The Prague Uprising, which took place during the last days of the Second World War, was arguably the largest Czech combat outing on the territory of their state in the twentieth century. The specific impact of the various forces which took part in it remains a subject of heated discussion until this day. Whatever their role, some historians believe that, had the Czechs not risen up, the war in Europe would have continued for 11 more days.
Dr. David Gilbreath Barton, an award-winning American journalist and psychotherapist, first visited Czechoslovakia in the mid-1980s, “fell in love with the country”, and moved to Prague in the heady early days of Václav Havel’s presidency, less than a year after the Velvet Revolution. His new biography of Czechoslovakia’s last president, Havel: Unfinished Revolution, is an intimate, sweeping portrayal especially of the dissident playwright’s underground years and inward journey.
Though little known outside the Czech Republic, the 15th century King of Bohemia George of Poděbrady (Jiří z Poděbrad) is seen by many today as an accomplished administrator and one of the first political figures to propose the idea of European unity. On the occasion of the 600th anniversary of his birth, we will look closer at the life and legacy of the only Hussite king to ever rule the Czech lands.
Thirty years ago this month, Czechoslovakia saw its first ever papal visit. Not only was this seen as a symbolic step in the newly post-communist country, Pope John Paul II also gave acknowledgment to one of the key figures in Czech history, Jan Hus, and warned of nationalism in a state that would soon break apart.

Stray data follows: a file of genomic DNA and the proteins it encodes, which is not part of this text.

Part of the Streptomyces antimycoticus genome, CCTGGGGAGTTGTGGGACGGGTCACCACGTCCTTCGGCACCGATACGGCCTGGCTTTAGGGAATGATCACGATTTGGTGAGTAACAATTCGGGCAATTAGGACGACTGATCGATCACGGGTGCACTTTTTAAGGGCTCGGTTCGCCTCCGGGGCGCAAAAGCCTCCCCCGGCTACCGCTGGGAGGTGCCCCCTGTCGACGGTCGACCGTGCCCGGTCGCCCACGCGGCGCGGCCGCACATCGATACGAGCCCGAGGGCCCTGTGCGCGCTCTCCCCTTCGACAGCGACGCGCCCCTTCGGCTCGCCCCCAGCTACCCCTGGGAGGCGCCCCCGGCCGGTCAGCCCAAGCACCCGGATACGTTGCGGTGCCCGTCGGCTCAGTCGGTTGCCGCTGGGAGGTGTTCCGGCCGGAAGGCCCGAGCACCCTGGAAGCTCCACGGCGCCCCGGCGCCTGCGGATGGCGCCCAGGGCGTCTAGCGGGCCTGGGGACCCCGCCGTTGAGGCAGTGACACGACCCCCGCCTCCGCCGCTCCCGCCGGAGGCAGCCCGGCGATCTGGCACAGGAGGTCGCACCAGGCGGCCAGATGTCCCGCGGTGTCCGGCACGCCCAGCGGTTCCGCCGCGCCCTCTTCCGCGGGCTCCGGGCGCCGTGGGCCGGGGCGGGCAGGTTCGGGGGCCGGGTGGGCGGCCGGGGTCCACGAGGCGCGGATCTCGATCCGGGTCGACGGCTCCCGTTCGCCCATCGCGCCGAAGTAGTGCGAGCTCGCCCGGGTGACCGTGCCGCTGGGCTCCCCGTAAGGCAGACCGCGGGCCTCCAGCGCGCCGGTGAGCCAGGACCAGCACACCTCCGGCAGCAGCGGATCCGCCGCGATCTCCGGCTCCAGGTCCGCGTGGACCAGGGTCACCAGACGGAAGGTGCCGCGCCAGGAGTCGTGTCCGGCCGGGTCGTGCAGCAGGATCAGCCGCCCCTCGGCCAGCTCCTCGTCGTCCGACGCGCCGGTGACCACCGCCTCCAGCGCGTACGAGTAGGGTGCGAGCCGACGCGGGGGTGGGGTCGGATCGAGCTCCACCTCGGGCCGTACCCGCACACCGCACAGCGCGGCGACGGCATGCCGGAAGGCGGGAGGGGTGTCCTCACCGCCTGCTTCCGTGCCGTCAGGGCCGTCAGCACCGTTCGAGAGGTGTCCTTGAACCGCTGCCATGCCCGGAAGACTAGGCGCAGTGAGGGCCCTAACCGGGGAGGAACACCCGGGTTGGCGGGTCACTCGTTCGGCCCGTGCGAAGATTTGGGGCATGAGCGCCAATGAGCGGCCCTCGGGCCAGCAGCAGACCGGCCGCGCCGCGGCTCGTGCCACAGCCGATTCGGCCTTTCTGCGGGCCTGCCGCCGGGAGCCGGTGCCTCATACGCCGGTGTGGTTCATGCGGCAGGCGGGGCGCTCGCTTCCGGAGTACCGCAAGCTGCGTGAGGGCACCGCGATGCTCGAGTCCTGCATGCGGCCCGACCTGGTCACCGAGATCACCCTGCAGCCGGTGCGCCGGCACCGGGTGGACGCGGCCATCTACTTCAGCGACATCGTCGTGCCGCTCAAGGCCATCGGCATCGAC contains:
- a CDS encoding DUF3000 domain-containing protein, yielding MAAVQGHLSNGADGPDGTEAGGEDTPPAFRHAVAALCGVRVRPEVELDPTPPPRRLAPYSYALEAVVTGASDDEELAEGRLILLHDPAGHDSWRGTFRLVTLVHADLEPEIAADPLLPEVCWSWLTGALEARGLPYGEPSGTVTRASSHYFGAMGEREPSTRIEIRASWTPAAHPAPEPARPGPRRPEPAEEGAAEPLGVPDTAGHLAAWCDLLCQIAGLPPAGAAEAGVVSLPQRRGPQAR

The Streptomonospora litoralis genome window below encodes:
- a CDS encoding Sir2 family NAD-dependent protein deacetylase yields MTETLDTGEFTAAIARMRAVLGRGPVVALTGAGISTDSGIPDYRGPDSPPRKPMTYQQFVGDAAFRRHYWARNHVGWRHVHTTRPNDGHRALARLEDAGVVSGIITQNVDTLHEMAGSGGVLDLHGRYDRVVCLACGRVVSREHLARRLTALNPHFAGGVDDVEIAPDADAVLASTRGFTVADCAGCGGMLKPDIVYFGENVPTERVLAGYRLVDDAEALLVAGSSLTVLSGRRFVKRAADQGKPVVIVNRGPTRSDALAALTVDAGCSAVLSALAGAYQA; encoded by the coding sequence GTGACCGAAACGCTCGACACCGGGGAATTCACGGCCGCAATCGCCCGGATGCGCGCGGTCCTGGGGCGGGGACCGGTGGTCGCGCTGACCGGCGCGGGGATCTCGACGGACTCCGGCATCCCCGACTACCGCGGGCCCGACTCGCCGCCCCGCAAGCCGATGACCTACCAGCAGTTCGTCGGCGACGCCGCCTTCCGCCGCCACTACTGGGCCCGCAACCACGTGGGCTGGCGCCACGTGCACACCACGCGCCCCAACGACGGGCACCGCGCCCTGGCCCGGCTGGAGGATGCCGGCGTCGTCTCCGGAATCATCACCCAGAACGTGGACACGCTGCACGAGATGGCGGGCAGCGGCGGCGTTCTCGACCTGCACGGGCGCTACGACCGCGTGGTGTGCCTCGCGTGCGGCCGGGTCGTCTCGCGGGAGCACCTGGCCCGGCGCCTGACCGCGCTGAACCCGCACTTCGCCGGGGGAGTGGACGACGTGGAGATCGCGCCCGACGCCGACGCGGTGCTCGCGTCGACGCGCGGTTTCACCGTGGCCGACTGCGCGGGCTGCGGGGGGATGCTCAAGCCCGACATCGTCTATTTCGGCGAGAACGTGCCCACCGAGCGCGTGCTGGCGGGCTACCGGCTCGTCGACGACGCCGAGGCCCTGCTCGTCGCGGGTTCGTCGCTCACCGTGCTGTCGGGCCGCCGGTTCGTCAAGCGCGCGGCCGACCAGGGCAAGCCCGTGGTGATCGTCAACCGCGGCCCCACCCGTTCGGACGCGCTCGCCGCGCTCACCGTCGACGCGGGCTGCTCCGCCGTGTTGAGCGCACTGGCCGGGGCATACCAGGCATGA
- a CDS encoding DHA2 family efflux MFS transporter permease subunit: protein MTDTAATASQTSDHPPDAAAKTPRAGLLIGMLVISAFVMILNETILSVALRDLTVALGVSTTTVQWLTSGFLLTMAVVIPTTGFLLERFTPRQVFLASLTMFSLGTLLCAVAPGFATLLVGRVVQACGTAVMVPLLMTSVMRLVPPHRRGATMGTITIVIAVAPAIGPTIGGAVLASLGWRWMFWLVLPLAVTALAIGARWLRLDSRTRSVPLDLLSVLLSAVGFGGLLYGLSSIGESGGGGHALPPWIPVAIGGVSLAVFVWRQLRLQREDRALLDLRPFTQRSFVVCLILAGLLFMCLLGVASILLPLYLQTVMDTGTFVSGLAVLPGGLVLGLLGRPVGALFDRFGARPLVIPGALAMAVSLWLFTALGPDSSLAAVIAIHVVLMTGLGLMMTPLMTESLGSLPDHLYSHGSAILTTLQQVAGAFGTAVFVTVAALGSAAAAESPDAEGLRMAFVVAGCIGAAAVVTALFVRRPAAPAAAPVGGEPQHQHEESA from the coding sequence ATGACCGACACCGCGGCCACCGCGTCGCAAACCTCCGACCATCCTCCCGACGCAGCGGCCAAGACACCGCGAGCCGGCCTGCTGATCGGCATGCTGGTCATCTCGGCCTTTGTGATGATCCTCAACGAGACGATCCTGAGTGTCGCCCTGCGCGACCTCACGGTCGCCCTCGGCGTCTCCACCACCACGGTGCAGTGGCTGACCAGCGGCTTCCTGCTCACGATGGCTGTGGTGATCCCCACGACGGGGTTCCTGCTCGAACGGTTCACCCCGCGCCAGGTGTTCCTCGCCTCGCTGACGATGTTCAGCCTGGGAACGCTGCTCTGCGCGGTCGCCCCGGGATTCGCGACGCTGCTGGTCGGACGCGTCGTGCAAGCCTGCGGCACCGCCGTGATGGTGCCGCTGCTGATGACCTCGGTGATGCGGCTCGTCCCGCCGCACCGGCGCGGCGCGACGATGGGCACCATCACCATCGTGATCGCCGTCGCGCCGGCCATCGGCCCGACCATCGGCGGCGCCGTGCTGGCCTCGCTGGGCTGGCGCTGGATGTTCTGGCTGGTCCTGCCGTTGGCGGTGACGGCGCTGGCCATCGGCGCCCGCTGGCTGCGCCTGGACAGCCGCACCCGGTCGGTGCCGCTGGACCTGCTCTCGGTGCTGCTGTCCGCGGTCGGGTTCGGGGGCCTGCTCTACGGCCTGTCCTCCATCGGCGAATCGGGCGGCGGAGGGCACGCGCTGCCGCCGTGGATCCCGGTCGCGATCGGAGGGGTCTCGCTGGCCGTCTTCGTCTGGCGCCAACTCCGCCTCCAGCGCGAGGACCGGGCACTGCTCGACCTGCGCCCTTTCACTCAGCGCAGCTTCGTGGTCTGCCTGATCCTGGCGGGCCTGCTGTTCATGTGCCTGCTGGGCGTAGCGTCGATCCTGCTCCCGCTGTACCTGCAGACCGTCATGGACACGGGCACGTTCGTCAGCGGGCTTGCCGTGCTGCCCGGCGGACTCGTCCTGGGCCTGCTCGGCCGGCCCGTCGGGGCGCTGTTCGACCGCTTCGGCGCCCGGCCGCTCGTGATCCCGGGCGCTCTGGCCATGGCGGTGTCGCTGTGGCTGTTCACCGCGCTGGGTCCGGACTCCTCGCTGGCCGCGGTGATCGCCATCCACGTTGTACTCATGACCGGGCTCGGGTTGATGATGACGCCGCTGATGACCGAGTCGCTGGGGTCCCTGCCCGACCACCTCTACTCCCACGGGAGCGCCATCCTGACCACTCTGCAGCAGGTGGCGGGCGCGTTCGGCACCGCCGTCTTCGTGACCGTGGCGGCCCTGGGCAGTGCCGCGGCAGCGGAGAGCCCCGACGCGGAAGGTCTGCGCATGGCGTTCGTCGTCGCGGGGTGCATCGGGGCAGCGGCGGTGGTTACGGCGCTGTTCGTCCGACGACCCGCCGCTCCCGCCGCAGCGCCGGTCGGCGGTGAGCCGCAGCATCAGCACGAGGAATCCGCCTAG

One hundred years ago this February, the fledgling state of Czechoslovakia adopted a constitution guaranteeing equal rights for men and women, including the right to vote. A few years ahead of that watershed anniversary, Jana Renner began compiling the stories of remarkable Czech women from all walks of life with one thing in common: the courage to be the first in their chosen fields.
Exactly 70 years ago the Communist regime launched its nation-wide crackdown operation on Czechoslovakia’s monasteries. Known as Akce K (Operation K), it saw the mass incarceration of more than 2,300 monks and was part of a wide reaching mission to curb the power of the Church in the country. Many of the victims would end up serving long sentences, or used as forced labour.
In one of Hollywood’s most acclaimed films, Casablanca, Humphrey Bogart finds himself torn between choosing to be with the woman he loves, or helping her escape with her Czech husband Victor Laszlo. The latter’s story may have been inspired by a real man - Czechoslovak resistance fighter Jan Smudek, whose story is no less adventurous than in the famous picture.
In early March 1943, the first action of the Czechoslovak foreign contingent on the Eastern Front during the Second World War took place around the Ukrainian village of Sokolovo. Still today, one can see depictions of the action in memorials and names, such as in the West Bohemian town of Sokolov, Prague’s Sokolovská street or in the mosaics in Florenc metro station. Most of these memorials are the result of Communist propaganda after the war. However, this does not take away from the courage of the men and women who fought in the battle. Many of
Czechoslovakia had arguably the best national ice hockey team in the world for years after the Second World War – despite the Communists side-lining a slew of “politically unreliable” star players on the road to building socialism. We look back at the roots of a historic pub brawl and police raid 70 years ago, after frustrated hockey players blew the whistle on official lies.
First ever Indo-European settlement discovered on Czech Territory
How can foreigners travel to Czech Republic at present – and what may future hold?
Czech women might finally be allowed to drop the suffix -ová
Czech government reopens borders sooner than planned, special regime with Slovakia
Prague City Tourism shifts the focus to domestic tourists